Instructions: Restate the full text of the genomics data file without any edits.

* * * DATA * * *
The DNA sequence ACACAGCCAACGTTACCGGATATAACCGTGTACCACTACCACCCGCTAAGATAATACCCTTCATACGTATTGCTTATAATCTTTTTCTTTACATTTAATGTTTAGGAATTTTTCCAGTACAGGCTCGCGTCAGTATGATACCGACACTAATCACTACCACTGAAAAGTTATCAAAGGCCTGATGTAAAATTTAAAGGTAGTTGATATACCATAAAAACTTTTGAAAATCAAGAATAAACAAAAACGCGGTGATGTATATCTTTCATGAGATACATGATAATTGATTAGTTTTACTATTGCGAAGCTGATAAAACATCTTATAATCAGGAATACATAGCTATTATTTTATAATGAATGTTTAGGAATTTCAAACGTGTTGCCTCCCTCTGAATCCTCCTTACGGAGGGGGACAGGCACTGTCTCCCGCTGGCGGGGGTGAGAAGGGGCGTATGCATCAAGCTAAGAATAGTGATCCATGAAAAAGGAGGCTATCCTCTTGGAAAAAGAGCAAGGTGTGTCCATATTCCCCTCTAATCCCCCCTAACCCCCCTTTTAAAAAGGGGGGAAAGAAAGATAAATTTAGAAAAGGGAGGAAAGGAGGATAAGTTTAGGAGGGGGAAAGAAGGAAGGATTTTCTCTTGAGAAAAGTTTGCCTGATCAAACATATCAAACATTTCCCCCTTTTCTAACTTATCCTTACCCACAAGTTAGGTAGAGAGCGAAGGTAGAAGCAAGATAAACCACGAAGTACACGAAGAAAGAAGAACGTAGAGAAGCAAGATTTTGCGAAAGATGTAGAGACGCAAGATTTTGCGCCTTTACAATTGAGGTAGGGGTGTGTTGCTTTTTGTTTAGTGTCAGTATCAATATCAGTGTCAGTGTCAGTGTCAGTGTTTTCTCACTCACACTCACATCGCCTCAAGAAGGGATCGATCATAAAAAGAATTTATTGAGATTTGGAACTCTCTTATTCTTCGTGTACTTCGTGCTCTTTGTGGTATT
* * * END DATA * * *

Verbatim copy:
The DNA sequence ACACAGCCAACGTTACCGGATATAACCGTGTACCACTACCACCCGCTAAGATAATACCCTTCATACGTATTGCTTATAATCTTTTTCTTTACATTTAATGTTTAGGAATTTTTCCAGTACAGGCTCGCGTCAGTATGATACCGACACTAATCACTACCACTGAAAAGTTATCAAAGGCCTGATGTAAAATTTAAAGGTAGTTGATATACCATAAAAACTTTTGAAAATCAAGAATAAACAAAAACGCGGTGATGTATATCTTTCATGAGATACATGATAATTGATTAGTTTTACTATTGCGAAGCTGATAAAACATCTTATAATCAGGAATACATAGCTATTATTTTATAATGAATGTTTAGGAATTTCAAACGTGTTGCCTCCCTCTGAATCCTCCTTACGGAGGGGGACAGGCACTGTCTCCCGCTGGCGGGGGTGAGAAGGGGCGTATGCATCAAGCTAAGAATAGTGATCCATGAAAAAGGAGGCTATCCTCTTGGAAAAAGAGCAAGGTGTGTCCATATTCCCCTCTAATCCCCCCTAACCCCCCTTTTAAAAAGGGGGGAAAGAAAGATAAATTTAGAAAAGGGAGGAAAGGAGGATAAGTTTAGGAGGGGGAAAGAAGGAAGGATTTTCTCTTGAGAAAAGTTTGCCTGATCAAACATATCAAACATTTCCCCCTTTTCTAACTTATCCTTACCCACAAGTTAGGTAGAGAGCGAAGGTAGAAGCAAGATAAACCACGAAGTACACGAAGAAAGAAGAACGTAGAGAAGCAAGATTTTGCGAAAGATGTAGAGACGCAAGATTTTGCGCCTTTACAATTGAGGTAGGGGTGTGTTGCTTTTTGTTTAGTGTCAGTATCAATATCAGTGTCAGTGTCAGTGTCAGTGTTTTCTCACTCACACTCACATCGCCTCAAGAAGGGATCGATCATAAAAAGAATTTATTGAGATTTGGAACTCTCTTATTCTTCGTGTACTTCGTGCTCTTTGTGGTATT